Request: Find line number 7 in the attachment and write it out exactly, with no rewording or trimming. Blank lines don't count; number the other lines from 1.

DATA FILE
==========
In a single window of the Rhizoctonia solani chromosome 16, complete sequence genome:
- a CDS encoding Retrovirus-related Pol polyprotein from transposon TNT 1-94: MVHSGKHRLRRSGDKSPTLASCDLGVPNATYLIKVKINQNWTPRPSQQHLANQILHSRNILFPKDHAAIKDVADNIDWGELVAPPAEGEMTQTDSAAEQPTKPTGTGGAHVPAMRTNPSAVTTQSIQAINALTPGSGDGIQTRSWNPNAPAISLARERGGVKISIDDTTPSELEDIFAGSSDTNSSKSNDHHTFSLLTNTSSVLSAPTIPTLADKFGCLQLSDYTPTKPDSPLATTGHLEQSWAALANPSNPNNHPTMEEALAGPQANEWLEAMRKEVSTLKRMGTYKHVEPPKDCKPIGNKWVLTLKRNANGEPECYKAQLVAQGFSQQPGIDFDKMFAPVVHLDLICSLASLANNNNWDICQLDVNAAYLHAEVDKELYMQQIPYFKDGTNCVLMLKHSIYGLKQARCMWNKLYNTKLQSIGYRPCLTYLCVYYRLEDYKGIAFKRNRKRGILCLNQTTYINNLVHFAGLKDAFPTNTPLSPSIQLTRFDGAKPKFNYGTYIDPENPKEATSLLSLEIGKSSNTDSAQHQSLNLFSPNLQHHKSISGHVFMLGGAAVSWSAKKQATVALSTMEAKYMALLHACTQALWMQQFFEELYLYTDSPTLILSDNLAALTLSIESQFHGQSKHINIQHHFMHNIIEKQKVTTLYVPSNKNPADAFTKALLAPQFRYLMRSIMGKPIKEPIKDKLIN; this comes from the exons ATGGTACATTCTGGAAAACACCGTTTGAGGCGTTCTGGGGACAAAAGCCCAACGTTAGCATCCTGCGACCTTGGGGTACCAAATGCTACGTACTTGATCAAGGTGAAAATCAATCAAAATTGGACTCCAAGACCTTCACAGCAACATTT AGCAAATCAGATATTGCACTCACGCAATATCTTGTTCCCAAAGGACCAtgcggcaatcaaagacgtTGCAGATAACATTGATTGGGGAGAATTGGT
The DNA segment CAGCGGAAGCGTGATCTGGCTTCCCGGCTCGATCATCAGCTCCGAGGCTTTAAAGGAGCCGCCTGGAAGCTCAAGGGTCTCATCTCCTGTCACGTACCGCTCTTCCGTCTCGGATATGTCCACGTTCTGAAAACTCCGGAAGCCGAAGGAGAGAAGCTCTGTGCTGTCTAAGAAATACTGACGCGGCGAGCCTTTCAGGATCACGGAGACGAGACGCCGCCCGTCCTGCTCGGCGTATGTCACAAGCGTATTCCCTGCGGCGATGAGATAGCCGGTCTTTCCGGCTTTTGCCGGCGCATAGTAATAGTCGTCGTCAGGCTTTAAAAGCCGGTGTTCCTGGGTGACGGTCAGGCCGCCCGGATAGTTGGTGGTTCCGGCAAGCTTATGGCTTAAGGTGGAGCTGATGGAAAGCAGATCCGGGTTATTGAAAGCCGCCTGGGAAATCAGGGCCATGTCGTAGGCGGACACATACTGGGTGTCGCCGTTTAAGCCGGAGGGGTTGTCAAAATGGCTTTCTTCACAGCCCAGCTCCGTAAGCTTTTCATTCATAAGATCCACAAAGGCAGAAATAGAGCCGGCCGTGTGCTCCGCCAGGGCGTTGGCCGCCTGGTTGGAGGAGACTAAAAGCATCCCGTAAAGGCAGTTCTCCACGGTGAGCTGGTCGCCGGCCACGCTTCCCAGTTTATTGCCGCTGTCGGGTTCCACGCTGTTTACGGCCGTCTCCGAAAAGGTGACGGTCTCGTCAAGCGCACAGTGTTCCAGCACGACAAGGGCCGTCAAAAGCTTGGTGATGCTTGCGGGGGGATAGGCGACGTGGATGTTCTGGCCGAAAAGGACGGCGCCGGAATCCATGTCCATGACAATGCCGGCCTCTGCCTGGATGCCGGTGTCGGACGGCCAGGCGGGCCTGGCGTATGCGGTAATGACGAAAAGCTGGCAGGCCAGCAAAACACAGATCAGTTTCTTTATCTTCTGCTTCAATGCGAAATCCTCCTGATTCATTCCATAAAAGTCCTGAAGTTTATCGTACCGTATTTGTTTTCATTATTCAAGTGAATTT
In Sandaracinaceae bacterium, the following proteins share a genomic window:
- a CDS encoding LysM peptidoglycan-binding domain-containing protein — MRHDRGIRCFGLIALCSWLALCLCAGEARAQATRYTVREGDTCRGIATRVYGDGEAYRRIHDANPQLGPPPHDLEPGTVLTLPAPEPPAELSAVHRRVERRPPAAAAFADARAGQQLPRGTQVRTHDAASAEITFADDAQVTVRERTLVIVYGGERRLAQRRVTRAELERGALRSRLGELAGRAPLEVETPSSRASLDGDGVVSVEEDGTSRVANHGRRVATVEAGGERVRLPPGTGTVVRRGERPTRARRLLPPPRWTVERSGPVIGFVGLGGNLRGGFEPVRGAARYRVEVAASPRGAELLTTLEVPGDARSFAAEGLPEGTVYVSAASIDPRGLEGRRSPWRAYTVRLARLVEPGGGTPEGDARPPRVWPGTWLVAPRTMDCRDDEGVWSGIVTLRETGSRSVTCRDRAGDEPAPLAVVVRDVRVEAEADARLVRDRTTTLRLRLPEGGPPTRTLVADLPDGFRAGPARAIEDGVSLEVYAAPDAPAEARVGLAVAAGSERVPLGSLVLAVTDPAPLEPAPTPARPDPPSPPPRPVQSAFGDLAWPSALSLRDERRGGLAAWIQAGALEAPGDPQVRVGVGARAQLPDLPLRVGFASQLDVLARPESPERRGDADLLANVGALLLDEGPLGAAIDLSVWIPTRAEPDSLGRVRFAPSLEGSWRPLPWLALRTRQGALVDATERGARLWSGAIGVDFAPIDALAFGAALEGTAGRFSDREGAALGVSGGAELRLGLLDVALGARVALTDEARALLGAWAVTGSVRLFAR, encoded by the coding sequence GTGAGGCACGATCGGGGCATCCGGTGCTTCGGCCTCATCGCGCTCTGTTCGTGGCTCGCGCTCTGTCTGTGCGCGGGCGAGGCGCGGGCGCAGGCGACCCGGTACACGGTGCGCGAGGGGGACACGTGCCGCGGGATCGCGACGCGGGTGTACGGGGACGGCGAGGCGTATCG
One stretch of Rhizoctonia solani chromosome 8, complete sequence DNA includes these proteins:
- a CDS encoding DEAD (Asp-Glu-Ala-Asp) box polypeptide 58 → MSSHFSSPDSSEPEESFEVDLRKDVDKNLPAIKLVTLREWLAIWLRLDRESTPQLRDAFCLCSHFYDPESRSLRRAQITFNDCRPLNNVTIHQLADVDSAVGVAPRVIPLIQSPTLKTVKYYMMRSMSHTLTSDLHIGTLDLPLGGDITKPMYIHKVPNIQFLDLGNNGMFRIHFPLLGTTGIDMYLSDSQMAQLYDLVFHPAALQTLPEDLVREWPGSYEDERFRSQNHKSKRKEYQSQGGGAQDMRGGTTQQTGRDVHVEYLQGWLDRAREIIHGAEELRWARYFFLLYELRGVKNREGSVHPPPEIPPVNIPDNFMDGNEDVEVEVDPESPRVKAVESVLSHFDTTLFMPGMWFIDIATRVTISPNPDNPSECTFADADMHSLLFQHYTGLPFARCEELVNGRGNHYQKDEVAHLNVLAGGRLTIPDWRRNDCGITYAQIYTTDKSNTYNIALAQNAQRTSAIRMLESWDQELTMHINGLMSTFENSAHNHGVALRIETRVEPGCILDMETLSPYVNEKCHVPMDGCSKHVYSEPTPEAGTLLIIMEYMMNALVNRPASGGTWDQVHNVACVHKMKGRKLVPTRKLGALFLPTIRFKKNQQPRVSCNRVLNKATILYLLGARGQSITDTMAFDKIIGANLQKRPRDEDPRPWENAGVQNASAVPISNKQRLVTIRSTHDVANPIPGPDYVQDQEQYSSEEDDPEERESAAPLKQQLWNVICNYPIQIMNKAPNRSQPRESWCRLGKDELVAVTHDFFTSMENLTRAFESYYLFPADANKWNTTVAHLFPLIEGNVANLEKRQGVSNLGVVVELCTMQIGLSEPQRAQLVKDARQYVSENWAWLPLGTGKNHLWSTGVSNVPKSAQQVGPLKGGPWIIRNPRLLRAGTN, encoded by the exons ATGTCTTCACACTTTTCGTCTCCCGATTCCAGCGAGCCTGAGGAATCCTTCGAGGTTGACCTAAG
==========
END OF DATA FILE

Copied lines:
- a CDS encoding DEAD (Asp-Glu-Ala-Asp) box polypeptide 58 → MSSHFSSPDSSEPEESFEVDLRKDVDKNLPAIKLVTLREWLAIWLRLDRESTPQLRDAFCLCSHFYDPESRSLRRAQITFNDCRPLNNVTIHQLADVDSAVGVAPRVIPLIQSPTLKTVKYYMMRSMSHTLTSDLHIGTLDLPLGGDITKPMYIHKVPNIQFLDLGNNGMFRIHFPLLGTTGIDMYLSDSQMAQLYDLVFHPAALQTLPEDLVREWPGSYEDERFRSQNHKSKRKEYQSQGGGAQDMRGGTTQQTGRDVHVEYLQGWLDRAREIIHGAEELRWARYFFLLYELRGVKNREGSVHPPPEIPPVNIPDNFMDGNEDVEVEVDPESPRVKAVESVLSHFDTTLFMPGMWFIDIATRVTISPNPDNPSECTFADADMHSLLFQHYTGLPFARCEELVNGRGNHYQKDEVAHLNVLAGGRLTIPDWRRNDCGITYAQIYTTDKSNTYNIALAQNAQRTSAIRMLESWDQELTMHINGLMSTFENSAHNHGVALRIETRVEPGCILDMETLSPYVNEKCHVPMDGCSKHVYSEPTPEAGTLLIIMEYMMNALVNRPASGGTWDQVHNVACVHKMKGRKLVPTRKLGALFLPTIRFKKNQQPRVSCNRVLNKATILYLLGARGQSITDTMAFDKIIGANLQKRPRDEDPRPWENAGVQNASAVPISNKQRLVTIRSTHDVANPIPGPDYVQDQEQYSSEEDDPEERESAAPLKQQLWNVICNYPIQIMNKAPNRSQPRESWCRLGKDELVAVTHDFFTSMENLTRAFESYYLFPADANKWNTTVAHLFPLIEGNVANLEKRQGVSNLGVVVELCTMQIGLSEPQRAQLVKDARQYVSENWAWLPLGTGKNHLWSTGVSNVPKSAQQVGPLKGGPWIIRNPRLLRAGTN, encoded by the exons ATGTCTTCACACTTTTCGTCTCCCGATTCCAGCGAGCCTGAGGAATCCTTCGAGGTTGACCTAAG